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The following companies may be appealing to dividend investors as their stocks are supplying higher dividend yields than the S&P 500 Index. The S&P 500 dividend yields 1.78% as of Friday, Oct. 2.
Furthermore, Wall Street sell-side analysts have issued positive ratings for these stocks, suggesting that their share prices are expected to perform well over the coming months.
The first company that outperforms the S&P 500 Index is Exxon Mobil Corp. (XOM), the Irving, Texas-based producer of crude oil and natural gas.
Based on Friday's closing price of $32.98 per share, Exxon Mobil grants trailing 12-month and
According to GuruFocus Insider Data, these were the largest CEO buys during the past week.
Golub Capital BDC
Golub Capital BDC Inc. (GBDC) CEO David Golub bought 40,000 shares during the past week at the average price of $12.95.
Golub Capital BDC is an externally managed, closed-end, non-diversified management investment company. The company's investment objective is to generate current income and capital appreciation by investing in senior secured and one-stop loans in U.S. middle-market companies. It also invests in second lien and subordinated loans, warrants and minority equity securities in middle-market companies.
According to GuruFocus' list of 52-week highs, these stocks have reached annual milestones
Sun Communities reached the 52-week high of $152.25
Sun Communities Inc. (SUI) is a real estate investment trust that acquires, operates, and develops manufactured housing and recreational vehicle communities throughout the United States. The vast majority of the company's real estate portfolio is comprised of manufactured housing communities in terms of the total number of properties. Sun Communities divides its assets geographically into Midwestern, Southern, Southwestern, and Other segments. The markets of Michigan and Florida, cumulatively, account for most of the firm's
Three stocks were thrashing the S&P 500 index in terms of higher dividend yield on Monday.
The S&P 500 index’s yield was 1.85% as of Friday.
The first company is MPLX LP (MPLX), whose shares closed at $30.2 on Friday with a market capitalization of $23.99 billion. The stock has a forward dividend yield of 8.84% versus the industry median of 6.99%.
The Findlay, Ohio-based oil and gas midstream operator has paid quarterly dividends since Feb. 14, 2013.
On Aug. 14, MPLX will pay 66.8 cents per common share to shareholders of record as of Aug. 5, which is in
September was a solid month for the Dividend Growth portfolio, as it retuned 1.02% for the month. This underperformed the 1.93% return for the S&P 500, but the portfolio also started the month with a larger-than-usual allocation to cash.
The portfolio remains moderately cash heavy, with 10% allocated to cash as of month end. But as we enter the seasonally strong November to April period, I will look to get fully invested over the course of the next month, market conditions allowing.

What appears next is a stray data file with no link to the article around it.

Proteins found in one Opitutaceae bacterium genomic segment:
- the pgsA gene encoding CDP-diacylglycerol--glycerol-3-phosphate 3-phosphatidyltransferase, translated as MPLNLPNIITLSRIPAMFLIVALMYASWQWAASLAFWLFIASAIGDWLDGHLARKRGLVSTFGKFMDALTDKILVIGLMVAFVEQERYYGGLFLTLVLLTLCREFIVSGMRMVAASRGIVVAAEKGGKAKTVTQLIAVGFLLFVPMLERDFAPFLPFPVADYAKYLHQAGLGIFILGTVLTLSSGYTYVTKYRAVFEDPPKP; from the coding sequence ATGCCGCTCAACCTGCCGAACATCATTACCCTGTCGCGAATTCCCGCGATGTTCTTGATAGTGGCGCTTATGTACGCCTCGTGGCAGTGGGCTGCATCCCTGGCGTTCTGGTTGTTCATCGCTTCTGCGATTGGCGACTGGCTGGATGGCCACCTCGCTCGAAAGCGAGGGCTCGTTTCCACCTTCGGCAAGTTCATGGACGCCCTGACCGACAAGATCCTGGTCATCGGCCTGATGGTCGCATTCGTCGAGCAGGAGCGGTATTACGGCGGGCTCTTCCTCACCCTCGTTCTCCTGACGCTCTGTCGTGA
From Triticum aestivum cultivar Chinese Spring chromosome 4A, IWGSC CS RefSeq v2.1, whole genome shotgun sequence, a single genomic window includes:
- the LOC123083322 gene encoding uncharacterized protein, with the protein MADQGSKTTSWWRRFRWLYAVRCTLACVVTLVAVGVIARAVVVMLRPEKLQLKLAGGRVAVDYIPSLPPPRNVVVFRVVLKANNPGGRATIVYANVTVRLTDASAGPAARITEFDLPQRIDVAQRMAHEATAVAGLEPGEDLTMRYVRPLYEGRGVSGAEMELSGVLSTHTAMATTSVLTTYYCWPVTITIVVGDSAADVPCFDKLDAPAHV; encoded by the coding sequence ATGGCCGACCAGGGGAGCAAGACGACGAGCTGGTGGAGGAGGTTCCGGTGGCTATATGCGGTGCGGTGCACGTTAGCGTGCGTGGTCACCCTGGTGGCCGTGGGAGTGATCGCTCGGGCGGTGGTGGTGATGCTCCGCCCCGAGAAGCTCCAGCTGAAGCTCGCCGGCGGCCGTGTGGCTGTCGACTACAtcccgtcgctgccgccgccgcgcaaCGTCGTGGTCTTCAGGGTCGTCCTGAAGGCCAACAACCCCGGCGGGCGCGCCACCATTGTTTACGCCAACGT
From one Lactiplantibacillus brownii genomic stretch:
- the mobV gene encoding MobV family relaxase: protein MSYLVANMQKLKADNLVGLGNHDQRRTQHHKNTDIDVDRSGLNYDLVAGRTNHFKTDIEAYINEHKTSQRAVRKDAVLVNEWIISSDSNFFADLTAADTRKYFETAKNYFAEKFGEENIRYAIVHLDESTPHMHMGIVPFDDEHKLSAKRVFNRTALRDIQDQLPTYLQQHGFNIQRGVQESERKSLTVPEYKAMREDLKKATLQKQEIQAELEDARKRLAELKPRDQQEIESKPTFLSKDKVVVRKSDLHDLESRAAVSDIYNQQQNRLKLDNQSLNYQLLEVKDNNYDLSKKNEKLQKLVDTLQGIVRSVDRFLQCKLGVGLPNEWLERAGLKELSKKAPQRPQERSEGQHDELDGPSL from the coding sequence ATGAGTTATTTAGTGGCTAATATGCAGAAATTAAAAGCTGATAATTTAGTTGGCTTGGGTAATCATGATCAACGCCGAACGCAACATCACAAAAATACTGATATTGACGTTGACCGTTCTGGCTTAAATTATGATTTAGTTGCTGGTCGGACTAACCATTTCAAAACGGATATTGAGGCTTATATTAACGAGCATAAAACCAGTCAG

The true standout performers in September were our two automakers, General Motors (GM) and Ford (F), which
The following is an excerpt from The 7 Best Dividend Stocks to Buy for Q3 and Beyond.
The theme for the first half of 2017 was something to the effect of “Buy Amazon.com (AMZN) and dump pretty much everything else.”
At least that’s what it seemed like. Recent pullback aside, 2017 has broadly been a great year for tech … but it has been a lousy year for “old economy” stocks like energy, retail and autos, and for dividend stocks in general.
But as they say, it ain’t over until the fat lady sings, and we still have
The guru closed his stake in EMC Corp. (EMC) with an impact of -2.33% on the portfolio.
The company supports the businesses and service providers to transform information technology (IT) operations to an as a service model (ITaaS). It operates in three segments: EMC Information Infrastructure, Pivotal and VMware Virtual Infrastructure. Second-quarter revenue grew 1% year over year, and non-GAAP operating income increased 32% from
Many readers must undoubtedly be familiar with Investment checklists. Famed investors such as Charlie Munger and Mohnish Pabrai have used them to structure their buy decisions. This article will explain my checklist structure so the readers can apply the underlying mental model to their buy decisions.
In trying to come up with the structure, I faced the challenge of deciding what the most important checklist items should be. After years of refining, I am currently at a point where I have just seven checklist items –Â not too many and yet just enough for me to help decide whether
“Price is what you pay. Value is what you get”
“Price” and “value” are often two very different things. Though a single share cost more than $200,000, Buffett’s Berkshire Hathaway (BRK-A) is considered a value stock by many. Yet Twitter (TWTR), which trades hands for just $35 per share, is often called a bubble stock.